Developmental Trajectories of Parental Self-Efficacy as Children Transition to Adolescence in Nine Countries: Latent Growth Curve Analyses
Christy M Buchanan, Terese Glatz, Şule Selçuk, Ann T Skinner, Jennifer E Lansford, Suha M Al-Hassan, Dario Bacchini, Marc H Bornstein, Lei Chang, Kirby Deater-Deckard, Laura Di Giunta, Kenneth A Dodge, Sevtap Gurdal, Qin Liu, Qian Long, Paul Oburu, Concetta Pastorelli, Emma Sorbring, Sombat Tapanya, Laurence Steinberg, Liliana Maria Uribe Tirado, Saengduean Yotanyamaneewong, Liane Peña Alampay
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Little is known about the developmental trajectories of parental self-efficacy as children transition into adolescence. This study examined parental self-efficacy among mothers and fathers over 3 1/2 years representing this transition, and whether the level and developmental trajectory of parental self-efficacy varied by cultural group. Data were drawn from three waves of the Parenting Across Cultures (PAC) project, a large-scale longitudinal, cross-cultural study, and included 1178 mothers and 1041 fathers of children who averaged 9.72 years of age at T1 (51.2% girls). Parents were from nine countries (12 ethnic/cultural groups), which were categorized into those with a predominant collectivistic (i.e., China, Kenya, Philippines, Thailand, Colombia, and Jordan) or individualistic (i.e., Italy, Sweden, and USA) cultural orientation based on Hofstede’s Individualism Index (Hofstede Insights, 2021). Latent growth curve analyses supported the hypothesis that parental self-efficacy would decline as children transition into adolescence only for parents from more individualistic countries; parental self-efficacy increased over the same years among parents from more collectivistic countries. Secondary exploratory analyses showed that some demographic characteristics predicted the level and trajectory of parental self-efficacy differently for parents in more individualistic and more collectivistic countries. Results suggest that declines in parental self-efficacy documented in previous research are culturally influenced.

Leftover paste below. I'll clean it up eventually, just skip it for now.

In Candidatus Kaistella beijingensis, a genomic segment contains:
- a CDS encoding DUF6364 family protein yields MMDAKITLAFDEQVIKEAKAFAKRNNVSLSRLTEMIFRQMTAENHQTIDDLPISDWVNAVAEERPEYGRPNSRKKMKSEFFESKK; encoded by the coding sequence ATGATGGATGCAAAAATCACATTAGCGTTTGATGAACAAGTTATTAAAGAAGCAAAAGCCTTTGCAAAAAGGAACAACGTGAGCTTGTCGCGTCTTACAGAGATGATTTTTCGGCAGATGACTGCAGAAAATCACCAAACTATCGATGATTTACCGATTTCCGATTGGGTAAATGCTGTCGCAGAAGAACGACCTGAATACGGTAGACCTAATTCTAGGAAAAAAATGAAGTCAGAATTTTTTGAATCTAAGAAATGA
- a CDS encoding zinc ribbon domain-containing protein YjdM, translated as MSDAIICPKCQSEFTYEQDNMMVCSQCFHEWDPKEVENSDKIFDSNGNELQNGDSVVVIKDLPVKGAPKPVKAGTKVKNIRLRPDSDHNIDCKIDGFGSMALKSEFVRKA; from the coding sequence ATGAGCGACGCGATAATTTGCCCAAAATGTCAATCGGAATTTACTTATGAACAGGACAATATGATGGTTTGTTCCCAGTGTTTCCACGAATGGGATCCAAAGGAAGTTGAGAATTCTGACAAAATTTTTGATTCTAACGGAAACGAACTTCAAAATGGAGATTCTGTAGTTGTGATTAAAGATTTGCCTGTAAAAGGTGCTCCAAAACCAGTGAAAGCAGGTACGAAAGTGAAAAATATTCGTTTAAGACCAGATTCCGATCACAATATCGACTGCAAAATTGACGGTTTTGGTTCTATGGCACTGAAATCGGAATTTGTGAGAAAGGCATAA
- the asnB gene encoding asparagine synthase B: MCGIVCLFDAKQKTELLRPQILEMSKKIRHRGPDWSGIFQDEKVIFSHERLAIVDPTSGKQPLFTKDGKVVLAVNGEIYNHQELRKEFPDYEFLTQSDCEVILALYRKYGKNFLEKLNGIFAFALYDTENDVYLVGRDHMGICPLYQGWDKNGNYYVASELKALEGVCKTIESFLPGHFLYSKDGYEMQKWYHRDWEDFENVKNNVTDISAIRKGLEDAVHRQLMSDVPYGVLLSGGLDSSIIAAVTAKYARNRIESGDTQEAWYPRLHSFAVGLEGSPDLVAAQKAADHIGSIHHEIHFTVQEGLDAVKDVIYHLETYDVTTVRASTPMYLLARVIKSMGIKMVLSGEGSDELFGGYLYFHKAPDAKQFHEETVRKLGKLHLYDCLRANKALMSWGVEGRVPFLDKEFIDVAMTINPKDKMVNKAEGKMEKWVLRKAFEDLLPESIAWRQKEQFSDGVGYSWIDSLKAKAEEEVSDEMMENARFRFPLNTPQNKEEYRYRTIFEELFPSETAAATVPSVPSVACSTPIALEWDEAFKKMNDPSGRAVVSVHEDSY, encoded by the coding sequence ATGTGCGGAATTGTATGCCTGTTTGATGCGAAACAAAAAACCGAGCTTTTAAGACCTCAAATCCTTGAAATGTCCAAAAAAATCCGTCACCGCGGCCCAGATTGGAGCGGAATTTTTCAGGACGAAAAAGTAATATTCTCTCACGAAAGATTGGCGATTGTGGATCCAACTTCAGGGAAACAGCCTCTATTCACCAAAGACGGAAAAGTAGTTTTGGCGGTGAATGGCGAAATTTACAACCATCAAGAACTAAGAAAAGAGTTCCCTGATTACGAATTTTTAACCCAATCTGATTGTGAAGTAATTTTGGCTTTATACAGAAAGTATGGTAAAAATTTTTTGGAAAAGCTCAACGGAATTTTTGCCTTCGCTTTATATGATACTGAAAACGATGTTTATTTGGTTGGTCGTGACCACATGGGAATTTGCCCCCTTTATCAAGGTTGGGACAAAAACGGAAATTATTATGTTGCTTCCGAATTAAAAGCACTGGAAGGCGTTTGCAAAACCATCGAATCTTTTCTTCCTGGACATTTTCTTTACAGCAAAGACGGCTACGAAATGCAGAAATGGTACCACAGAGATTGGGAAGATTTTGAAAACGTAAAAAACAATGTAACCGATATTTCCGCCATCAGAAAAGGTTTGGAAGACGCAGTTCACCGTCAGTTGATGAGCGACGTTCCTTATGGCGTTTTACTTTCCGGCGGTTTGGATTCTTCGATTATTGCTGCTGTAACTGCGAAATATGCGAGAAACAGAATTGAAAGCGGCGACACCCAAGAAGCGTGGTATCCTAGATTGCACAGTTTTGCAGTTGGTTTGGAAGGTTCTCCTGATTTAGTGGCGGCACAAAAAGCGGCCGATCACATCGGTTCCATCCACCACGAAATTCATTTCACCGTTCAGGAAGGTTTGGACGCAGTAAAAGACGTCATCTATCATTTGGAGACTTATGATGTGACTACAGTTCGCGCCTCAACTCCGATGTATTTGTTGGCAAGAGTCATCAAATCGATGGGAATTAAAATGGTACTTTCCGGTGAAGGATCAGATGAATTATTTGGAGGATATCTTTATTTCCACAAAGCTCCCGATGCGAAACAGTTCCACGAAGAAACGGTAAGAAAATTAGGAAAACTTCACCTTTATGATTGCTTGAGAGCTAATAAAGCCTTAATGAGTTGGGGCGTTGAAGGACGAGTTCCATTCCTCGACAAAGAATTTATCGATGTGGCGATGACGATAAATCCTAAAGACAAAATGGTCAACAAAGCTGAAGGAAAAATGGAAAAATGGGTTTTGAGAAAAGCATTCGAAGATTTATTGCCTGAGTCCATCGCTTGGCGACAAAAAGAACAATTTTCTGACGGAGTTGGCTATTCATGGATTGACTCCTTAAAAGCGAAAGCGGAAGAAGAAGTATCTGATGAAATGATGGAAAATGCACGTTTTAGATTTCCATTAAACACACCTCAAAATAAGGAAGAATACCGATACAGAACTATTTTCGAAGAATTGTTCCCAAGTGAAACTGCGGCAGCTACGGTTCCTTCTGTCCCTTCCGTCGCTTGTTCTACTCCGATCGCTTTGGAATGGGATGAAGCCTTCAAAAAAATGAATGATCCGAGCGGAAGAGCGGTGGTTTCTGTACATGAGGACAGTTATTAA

- Department of Psychology